User:Gennaro Prota/SI unit named after a person

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This SI unit has a name derived from the proper name of a person. As such, its symbol begins with a capital letter ({{{symbol}}}). Its name, instead, is always spelled out in lowercase ({{{name}}}), unless it begins a sentence (or is the name "degree Celsius").
— Based on the 7th edition of The International System of Units reference


Usage of the template
  • {{SI unit named after a person | image=André-Marie Ampère.jpg | name=ampere | symbol=a}}
  • {{SI unit named after a person | name=ampere | symbol=a}}
(The parameter image is optional and defaults to the SI Brochure Cover image)
Rationale for the template
These are important SI-related conventions that many get wrong, so it is better making them systematically conspicuous. Using the lowercase template, though not incorrect, would simply point out a different, general, issue.




Some versions which try to incorporate comments provided as of March 11, 2006[edit]

Version 2

Quite explicit, but still not completely exact ("litre" may also be written with an uppercase 'L'):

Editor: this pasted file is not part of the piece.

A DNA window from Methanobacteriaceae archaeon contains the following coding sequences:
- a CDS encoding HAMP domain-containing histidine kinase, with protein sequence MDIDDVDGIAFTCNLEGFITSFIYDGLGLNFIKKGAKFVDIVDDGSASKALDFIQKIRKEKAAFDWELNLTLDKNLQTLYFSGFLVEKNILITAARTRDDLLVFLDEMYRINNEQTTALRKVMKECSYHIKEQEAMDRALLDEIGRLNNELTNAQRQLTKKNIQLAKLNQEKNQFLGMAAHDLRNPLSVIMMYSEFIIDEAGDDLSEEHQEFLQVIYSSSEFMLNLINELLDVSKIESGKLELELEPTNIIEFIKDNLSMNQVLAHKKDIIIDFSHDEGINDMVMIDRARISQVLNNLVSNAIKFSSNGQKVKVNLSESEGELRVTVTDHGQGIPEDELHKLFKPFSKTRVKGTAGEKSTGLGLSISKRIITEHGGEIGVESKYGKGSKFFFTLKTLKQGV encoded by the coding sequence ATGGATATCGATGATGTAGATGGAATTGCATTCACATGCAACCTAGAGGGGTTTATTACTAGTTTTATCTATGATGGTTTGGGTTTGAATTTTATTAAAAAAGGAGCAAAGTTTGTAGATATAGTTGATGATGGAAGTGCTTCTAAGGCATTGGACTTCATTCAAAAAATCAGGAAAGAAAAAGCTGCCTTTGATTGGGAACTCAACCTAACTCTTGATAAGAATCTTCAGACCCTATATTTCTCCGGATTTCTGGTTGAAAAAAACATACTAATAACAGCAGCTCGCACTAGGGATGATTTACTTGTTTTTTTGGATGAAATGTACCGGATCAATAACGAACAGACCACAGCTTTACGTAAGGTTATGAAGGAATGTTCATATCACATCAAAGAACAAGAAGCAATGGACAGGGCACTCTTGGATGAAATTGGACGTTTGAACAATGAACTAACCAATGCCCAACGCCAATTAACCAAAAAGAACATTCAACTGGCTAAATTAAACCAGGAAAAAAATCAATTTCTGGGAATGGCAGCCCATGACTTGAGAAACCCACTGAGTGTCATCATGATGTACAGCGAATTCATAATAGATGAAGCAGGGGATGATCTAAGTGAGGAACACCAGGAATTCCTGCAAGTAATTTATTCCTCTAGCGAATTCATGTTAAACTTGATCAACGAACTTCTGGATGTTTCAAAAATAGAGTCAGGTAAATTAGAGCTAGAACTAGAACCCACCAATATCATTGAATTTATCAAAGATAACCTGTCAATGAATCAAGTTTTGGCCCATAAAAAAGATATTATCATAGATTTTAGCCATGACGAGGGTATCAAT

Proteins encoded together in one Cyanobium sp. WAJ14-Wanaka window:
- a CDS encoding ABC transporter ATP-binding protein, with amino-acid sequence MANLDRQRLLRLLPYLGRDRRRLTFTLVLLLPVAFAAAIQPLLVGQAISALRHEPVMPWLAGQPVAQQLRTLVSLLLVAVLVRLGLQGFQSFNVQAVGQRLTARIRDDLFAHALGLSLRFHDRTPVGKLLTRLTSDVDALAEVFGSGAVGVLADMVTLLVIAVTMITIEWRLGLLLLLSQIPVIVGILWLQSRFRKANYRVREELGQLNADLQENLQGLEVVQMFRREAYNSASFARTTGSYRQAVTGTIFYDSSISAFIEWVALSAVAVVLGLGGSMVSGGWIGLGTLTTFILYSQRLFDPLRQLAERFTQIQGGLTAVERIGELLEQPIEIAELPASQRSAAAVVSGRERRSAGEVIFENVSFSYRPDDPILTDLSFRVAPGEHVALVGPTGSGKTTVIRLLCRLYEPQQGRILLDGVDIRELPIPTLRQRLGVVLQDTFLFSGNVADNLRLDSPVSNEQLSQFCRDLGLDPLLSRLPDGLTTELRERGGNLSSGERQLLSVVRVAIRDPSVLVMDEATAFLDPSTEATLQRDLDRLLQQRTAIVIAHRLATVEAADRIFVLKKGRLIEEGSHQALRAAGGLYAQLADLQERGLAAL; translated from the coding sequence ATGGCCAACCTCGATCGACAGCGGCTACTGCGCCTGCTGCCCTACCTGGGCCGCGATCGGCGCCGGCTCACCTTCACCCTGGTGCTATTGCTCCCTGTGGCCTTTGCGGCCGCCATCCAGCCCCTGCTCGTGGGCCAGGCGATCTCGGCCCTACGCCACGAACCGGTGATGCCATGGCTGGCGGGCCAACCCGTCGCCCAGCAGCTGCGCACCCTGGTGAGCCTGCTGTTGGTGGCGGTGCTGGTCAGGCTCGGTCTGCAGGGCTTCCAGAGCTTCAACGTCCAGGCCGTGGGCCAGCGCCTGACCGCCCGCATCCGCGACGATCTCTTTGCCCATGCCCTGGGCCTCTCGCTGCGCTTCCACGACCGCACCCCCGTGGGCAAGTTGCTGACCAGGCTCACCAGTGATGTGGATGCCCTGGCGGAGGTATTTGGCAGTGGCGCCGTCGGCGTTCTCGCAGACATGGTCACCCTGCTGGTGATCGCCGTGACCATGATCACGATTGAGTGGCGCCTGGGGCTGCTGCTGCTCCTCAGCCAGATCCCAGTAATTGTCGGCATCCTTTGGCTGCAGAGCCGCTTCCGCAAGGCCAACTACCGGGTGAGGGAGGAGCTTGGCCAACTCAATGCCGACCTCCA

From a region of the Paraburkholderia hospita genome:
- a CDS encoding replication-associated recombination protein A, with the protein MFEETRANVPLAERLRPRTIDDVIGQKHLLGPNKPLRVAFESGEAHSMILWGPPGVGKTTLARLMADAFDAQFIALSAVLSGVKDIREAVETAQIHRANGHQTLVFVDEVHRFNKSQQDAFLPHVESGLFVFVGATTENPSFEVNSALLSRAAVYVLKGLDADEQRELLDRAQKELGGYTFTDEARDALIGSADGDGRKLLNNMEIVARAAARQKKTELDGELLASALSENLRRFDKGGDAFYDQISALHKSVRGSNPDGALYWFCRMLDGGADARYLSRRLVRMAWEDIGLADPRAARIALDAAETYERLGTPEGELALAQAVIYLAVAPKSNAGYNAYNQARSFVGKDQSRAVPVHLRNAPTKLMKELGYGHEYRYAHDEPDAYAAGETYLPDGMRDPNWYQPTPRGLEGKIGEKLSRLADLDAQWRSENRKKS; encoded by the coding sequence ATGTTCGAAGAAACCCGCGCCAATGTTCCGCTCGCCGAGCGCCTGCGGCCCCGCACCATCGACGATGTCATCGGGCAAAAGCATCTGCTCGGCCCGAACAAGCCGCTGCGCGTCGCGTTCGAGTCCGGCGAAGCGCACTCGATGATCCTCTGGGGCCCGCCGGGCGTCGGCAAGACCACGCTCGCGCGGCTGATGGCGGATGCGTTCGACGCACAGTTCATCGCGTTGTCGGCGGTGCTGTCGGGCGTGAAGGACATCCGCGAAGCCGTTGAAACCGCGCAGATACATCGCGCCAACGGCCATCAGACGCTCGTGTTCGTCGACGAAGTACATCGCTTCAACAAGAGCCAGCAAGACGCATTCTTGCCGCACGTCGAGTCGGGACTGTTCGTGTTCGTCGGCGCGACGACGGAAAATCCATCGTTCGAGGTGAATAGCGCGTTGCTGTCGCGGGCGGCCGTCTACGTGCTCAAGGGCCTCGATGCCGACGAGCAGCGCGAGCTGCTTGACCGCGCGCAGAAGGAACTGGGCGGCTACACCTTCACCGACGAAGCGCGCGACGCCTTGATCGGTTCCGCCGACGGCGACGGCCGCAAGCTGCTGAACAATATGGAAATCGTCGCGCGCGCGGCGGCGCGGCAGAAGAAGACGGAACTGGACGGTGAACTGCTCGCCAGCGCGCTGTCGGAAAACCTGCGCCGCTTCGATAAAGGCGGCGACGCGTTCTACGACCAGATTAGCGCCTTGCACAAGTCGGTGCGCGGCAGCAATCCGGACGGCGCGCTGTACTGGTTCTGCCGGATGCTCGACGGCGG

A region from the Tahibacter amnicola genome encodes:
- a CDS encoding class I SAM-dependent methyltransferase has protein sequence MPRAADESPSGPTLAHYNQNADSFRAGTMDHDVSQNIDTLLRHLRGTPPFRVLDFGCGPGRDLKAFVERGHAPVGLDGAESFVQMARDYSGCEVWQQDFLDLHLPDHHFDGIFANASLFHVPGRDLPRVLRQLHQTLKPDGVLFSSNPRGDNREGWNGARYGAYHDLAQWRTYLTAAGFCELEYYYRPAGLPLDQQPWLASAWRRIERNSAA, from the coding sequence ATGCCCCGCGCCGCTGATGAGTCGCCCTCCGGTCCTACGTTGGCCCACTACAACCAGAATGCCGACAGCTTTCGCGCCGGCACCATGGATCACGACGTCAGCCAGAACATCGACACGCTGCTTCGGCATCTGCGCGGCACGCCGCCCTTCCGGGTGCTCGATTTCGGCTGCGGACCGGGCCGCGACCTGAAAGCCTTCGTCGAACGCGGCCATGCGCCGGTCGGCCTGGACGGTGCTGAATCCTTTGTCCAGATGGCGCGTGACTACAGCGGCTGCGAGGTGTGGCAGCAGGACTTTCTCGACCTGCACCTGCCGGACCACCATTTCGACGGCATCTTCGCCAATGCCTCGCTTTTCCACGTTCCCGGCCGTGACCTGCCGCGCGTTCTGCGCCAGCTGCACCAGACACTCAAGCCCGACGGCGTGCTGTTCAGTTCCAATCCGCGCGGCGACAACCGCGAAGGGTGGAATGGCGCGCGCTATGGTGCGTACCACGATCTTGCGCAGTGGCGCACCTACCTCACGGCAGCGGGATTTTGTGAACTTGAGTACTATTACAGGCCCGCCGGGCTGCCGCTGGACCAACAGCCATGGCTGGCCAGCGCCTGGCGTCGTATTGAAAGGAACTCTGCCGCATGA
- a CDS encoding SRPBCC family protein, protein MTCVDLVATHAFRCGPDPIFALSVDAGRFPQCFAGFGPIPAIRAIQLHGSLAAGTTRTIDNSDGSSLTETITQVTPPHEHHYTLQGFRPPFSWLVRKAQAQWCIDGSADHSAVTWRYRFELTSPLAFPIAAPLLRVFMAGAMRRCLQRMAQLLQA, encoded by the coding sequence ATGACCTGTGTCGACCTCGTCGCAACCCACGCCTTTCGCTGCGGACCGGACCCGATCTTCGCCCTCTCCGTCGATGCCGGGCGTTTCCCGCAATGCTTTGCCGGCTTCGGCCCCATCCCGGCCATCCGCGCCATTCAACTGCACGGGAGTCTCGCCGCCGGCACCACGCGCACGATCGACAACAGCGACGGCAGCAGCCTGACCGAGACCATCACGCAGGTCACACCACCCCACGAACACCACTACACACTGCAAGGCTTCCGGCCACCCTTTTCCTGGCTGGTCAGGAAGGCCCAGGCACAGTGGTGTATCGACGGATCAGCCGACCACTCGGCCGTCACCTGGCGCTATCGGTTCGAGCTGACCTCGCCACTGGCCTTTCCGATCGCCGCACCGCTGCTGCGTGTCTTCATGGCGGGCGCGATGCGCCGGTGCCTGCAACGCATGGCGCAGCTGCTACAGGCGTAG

NonFreeImageRemoved.svg
The {{{name}}} is an SI unit. As such, its symbol ({{{symbol}}}) is internationally fixed, including its letter case, and unaltered in the plural. Its name, instead, may vary across languages and follow local rules or conventions. In English unit names follow the grammar rules for common nouns, except that they are never pluralised.


Version 3

Couldn't be shorter ;)

This article about a unit of measure follows the typographic conventions and guidelines defined in ISO 31.


Version 4

Like version 3, plus an image

Metre pliant 500px.png
This article about a unit of measure follows the typographic conventions and guidelines defined in ISO 31.


Version 5

Aesthetic and minor variations

Metre pliant 500px.png
This article about a unit of measurement follows the typographic conventions and guidelines defined in ISO 31.


Version 6

Absolutely unintrusive; if we agree on the general design we may choose different colors and styles, of course

Metre pliant 500px.png
This article about a unit of measurement follows the typographic conventions and guidelines defined in ISO 31.